Review from Publishers Weekly
In this breathtakingly beautiful picture book, Cherry combines illustrations that reveal a naturalist's reverence for beauty with a mythlike story that explains the ecological importance of saving the rain forests. The text is not a didactic treatise, but a simply told story about a man who falls asleep while chopping down a kapok tree. The forest's inhabitants--snakes, butterflies, a jaguar, and finally a child--each whisper in his ear about the terrible consequences of living in ``a world without trees'' or beauty, about the interconnectedness of all living things. When the man awakens and sees all the extraordinary creatures around him, he leaves his ax and ``walks out of the rain forest.'' A map showing the earth's endangered forests and the creatures that dwell within ends the book which, like the rain forests themselves, is ``wondrous and rare.'' Ages 4-8. (Mar.)
An excellent lesson plan designed for teachers for The Great Kapok Tree.
The Great Kapok Tree written as a play. [PDF]
Reading Rainbow Review
Rain Forest Links
Visit the Amazon Rain Forest with Lynne Cherry and eminent biologists. Click here to read about TRAVEL2LEARN RAIN FOREST EXPEDITIONS.
Click here to read about some of the biologists teaching the Rainforest Ecology Course with Lynne Cherry.
Click here for comprehensive, up to date information on the world's biologically richest and most threatened ecosystems.
The Great Kapok Tree: A Tale of the Amazon Rain Forest
Rain Forest/Your Forest
A Comparative Curricula by Lynne Cherry,
For use with The Great Kapok Tree, The Shaman’s Apprentice and Flute’s Journey
Introduction: I wrote The Great Kapok Tree so that children would know about the threat to the world’s rain forests and, hopefully, try to save them.
Children have raised thousands of dollars to protect rain forest, especially the Monteverde rain forest in Costa Rica. But what I have found, in traveling around the country and speaking at schools and conferences, is that often teaching about the rain forest precludes hands-on teaching about living breathing ecosystems with actual forays out into the real world of nature. I am writing this curriculum to try to remedy this.
The forests and natural areas in our own back yards are in need of saving, too.They, too, are habitat for many living things. Children need open space to spend unstructured time in, to explore and to connect with the natural world.
Children can help save land in their own communities.. The most important thing teachers can do is to bring children outside, introduce them to the wonders of nature and help to connect them to the natural world.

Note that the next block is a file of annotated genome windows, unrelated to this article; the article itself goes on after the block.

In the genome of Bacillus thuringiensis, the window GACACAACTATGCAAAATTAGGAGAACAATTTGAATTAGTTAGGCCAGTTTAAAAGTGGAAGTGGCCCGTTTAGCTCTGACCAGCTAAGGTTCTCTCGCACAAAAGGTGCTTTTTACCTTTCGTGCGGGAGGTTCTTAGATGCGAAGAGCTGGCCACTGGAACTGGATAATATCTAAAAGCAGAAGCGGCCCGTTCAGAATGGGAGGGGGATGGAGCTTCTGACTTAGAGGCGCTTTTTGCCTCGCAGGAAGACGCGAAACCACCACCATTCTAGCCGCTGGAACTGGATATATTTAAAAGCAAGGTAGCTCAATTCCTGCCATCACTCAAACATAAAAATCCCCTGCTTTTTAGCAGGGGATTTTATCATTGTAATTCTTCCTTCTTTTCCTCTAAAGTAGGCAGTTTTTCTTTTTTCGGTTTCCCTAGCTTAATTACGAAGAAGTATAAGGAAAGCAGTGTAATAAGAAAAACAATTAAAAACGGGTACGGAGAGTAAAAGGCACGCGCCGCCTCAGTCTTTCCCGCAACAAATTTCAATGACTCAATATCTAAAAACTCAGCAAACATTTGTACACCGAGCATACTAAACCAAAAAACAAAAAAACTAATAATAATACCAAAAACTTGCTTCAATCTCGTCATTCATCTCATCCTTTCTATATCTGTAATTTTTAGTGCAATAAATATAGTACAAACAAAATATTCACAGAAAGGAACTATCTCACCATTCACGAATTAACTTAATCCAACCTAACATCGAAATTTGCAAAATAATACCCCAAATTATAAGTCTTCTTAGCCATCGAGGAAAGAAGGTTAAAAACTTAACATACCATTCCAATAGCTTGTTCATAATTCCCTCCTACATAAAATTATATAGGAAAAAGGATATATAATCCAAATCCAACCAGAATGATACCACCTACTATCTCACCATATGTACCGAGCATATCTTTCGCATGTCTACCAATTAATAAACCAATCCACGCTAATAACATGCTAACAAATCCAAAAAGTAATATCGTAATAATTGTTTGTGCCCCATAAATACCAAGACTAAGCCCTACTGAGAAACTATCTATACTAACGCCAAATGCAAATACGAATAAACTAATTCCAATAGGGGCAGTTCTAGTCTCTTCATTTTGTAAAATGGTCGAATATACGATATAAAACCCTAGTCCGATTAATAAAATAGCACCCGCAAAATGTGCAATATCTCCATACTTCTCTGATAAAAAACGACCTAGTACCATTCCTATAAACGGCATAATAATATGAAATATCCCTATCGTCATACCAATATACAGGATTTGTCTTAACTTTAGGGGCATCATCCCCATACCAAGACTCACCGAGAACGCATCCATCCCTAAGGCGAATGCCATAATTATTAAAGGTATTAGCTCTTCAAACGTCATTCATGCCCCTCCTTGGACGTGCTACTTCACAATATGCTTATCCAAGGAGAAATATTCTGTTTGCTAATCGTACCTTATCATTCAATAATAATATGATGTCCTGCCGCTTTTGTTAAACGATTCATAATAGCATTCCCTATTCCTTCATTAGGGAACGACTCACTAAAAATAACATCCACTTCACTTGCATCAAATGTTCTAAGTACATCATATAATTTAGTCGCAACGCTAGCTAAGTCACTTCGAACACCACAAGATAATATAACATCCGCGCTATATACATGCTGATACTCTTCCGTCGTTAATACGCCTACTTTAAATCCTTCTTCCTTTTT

Go outside. If there is even one tree, one blade of grass or one weed poking up through a crack in the playground, you can use it for these lessons.
I. How Are the Tropical and Temperate Forests Similar and Different?
1.How is a rain forest similar to the forest near your schoolyard?
Both are green.
Both need sunlight to survive.
Both use photosynthesis to turn sunlight into energy.
Both get nutrition from the earth.
Both need air, water and earth in order to live.
Both have trees.
Both have different species of trees.
Both have leaves.
Leaves in both forests are eaten by a variety of insects and have mechanisms to protect themselves from herbivorie.
Both are home to many species of animals.
2. How is a rain forest different from woodlot in your schoolyard?
Rain forest plants are green and growing year-round. Deciduous forests are dormant in the winter except for evergreens.
The understory of the rain forest needs much less sunlight than northern forests.
Rainforest are are acclimated to hotter temperatures.
Because rain forests grow at a faster rate and all year round, they produce more oxygen than northern forests.
The earth in rain forests is much more shallow and less nutritious than that in temperate forests.
Trees in the rain forest grow much taller on average than the trees in the temperate forest (however the oldest, largest and tallest trees in the world are temperate forest trees such as redwoods and sequoias.)
Whereas a northern forest has an average of 25 species of trees/acre, the rain forest has hundreds of species of trees/acre.
Rain forest plants keep their leaves all year long but only some plants in the deciduous forest do.
Rain forest leaves have many more kinds of toxic substances to keep from being eaten by insects.
Northern forests are home to about –-species of animal/acre whereas rainforests have about –species/acre..
Can your students think of more examples of how rain forests are similar and different from each other?
More curriculum ideas to come!
If you have some you'd like to share, please send them to the Center for Environmental Education, Antioch New England, 40 Avon St., Keene, NH. 03431 Thanks!